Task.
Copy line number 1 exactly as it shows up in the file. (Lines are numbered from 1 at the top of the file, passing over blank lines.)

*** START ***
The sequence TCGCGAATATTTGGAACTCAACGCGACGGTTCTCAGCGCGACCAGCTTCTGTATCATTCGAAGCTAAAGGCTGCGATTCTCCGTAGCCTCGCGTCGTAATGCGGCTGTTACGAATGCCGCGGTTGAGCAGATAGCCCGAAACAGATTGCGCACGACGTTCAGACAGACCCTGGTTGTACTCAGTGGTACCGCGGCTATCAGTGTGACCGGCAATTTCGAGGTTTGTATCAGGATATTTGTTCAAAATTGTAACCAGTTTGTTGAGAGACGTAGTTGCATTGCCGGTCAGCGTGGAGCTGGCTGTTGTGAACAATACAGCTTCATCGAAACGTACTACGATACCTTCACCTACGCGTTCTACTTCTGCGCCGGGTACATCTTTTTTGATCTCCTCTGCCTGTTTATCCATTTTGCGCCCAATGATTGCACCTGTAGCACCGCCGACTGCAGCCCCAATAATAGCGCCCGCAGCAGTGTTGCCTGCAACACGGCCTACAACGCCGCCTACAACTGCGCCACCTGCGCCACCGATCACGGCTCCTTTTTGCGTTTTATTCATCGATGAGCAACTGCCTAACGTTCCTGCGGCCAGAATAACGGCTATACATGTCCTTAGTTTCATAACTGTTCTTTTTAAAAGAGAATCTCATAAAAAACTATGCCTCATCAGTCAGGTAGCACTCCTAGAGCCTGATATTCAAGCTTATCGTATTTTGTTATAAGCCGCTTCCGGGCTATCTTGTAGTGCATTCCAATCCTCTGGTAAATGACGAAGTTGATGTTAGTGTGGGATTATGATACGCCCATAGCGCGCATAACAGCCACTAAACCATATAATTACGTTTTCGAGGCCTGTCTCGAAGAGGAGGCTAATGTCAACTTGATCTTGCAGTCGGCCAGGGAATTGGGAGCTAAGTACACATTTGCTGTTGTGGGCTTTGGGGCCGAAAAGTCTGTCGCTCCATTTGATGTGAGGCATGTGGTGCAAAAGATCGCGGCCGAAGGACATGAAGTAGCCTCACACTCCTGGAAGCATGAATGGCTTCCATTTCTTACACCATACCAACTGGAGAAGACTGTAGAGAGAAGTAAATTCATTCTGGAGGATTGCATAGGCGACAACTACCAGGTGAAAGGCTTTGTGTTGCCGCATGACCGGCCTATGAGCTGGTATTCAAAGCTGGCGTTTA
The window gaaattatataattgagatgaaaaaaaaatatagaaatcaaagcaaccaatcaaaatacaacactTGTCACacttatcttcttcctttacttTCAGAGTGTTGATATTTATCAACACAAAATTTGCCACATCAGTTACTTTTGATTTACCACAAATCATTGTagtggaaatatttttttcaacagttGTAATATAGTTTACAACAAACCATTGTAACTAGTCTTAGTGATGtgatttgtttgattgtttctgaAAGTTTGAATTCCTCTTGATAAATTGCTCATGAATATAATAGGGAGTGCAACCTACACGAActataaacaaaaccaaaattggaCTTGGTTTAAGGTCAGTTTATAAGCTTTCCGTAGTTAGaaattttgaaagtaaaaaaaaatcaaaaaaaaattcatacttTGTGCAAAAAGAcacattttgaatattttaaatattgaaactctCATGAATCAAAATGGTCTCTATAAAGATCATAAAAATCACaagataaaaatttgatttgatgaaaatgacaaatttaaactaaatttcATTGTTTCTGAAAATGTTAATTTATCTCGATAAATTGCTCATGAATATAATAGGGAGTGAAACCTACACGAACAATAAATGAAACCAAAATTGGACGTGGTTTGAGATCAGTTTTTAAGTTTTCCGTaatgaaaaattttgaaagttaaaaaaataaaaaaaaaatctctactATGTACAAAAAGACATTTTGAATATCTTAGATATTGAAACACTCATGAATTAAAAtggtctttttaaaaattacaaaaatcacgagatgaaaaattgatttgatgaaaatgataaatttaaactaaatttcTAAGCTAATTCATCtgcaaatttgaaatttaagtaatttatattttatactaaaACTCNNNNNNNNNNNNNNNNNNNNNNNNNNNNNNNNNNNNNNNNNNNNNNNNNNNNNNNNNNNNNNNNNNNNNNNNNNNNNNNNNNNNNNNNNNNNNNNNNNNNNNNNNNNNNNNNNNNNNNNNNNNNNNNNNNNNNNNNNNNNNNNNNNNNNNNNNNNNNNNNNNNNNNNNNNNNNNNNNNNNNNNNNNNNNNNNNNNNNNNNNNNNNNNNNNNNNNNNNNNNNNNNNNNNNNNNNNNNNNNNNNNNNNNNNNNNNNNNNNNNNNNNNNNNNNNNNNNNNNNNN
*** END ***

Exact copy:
The sequence TCGCGAATATTTGGAACTCAACGCGACGGTTCTCAGCGCGACCAGCTTCTGTATCATTCGAAGCTAAAGGCTGCGATTCTCCGTAGCCTCGCGTCGTAATGCGGCTGTTACGAATGCCGCGGTTGAGCAGATAGCCCGAAACAGATTGCGCACGACGTTCAGACAGACCCTGGTTGTACTCAGTGGTACCGCGGCTATCAGTGTGACCGGCAATTTCGAGGTTTGTATCAGGATATTTGTTCAAAATTGTAACCAGTTTGTTGAGAGACGTAGTTGCATTGCCGGTCAGCGTGGAGCTGGCTGTTGTGAACAATACAGCTTCATCGAAACGTACTACGATACCTTCACCTACGCGTTCTACTTCTGCGCCGGGTACATCTTTTTTGATCTCCTCTGCCTGTTTATCCATTTTGCGCCCAATGATTGCACCTGTAGCACCGCCGACTGCAGCCCCAATAATAGCGCCCGCAGCAGTGTTGCCTGCAACACGGCCTACAACGCCGCCTACAACTGCGCCACCTGCGCCACCGATCACGGCTCCTTTTTGCGTTTTATTCATCGATGAGCAACTGCCTAACGTTCCTGCGGCCAGAATAACGGCTATACATGTCCTTAGTTTCATAACTGTTCTTTTTAAAAGAGAATCTCATAAAAAACTATGCCTCATCAGTCAGGTAGCACTCCTAGAGCCTGATATTCAAGCTTATCGTATTTTGTTATAAGCCGCTTCCGGGCTATCTTGTAGTGCATTCCAATCCTCTGGTAAATGACGAAGTTGATGTTAGTGTGGGATTATGATACGCCCATAGCGCGCATAACAGCCACTAAACCATATAATTACGTTTTCGAGGCCTGTCTCGAAGAGGAGGCTAATGTCAACTTGATCTTGCAGTCGGCCAGGGAATTGGGAGCTAAGTACACATTTGCTGTTGTGGGCTTTGGGGCCGAAAAGTCTGTCGCTCCATTTGATGTGAGGCATGTGGTGCAAAAGATCGCGGCCGAAGGACATGAAGTAGCCTCACACTCCTGGAAGCATGAATGGCTTCCATTTCTTACACCATACCAACTGGAGAAGACTGTAGAGAGAAGTAAATTCATTCTGGAGGATTGCATAGGCGACAACTACCAGGTGAAAGGCTTTGTGTTGCCGCATGACCGGCCTATGAGCTGGTATTCAAAGCTGGCGTTTA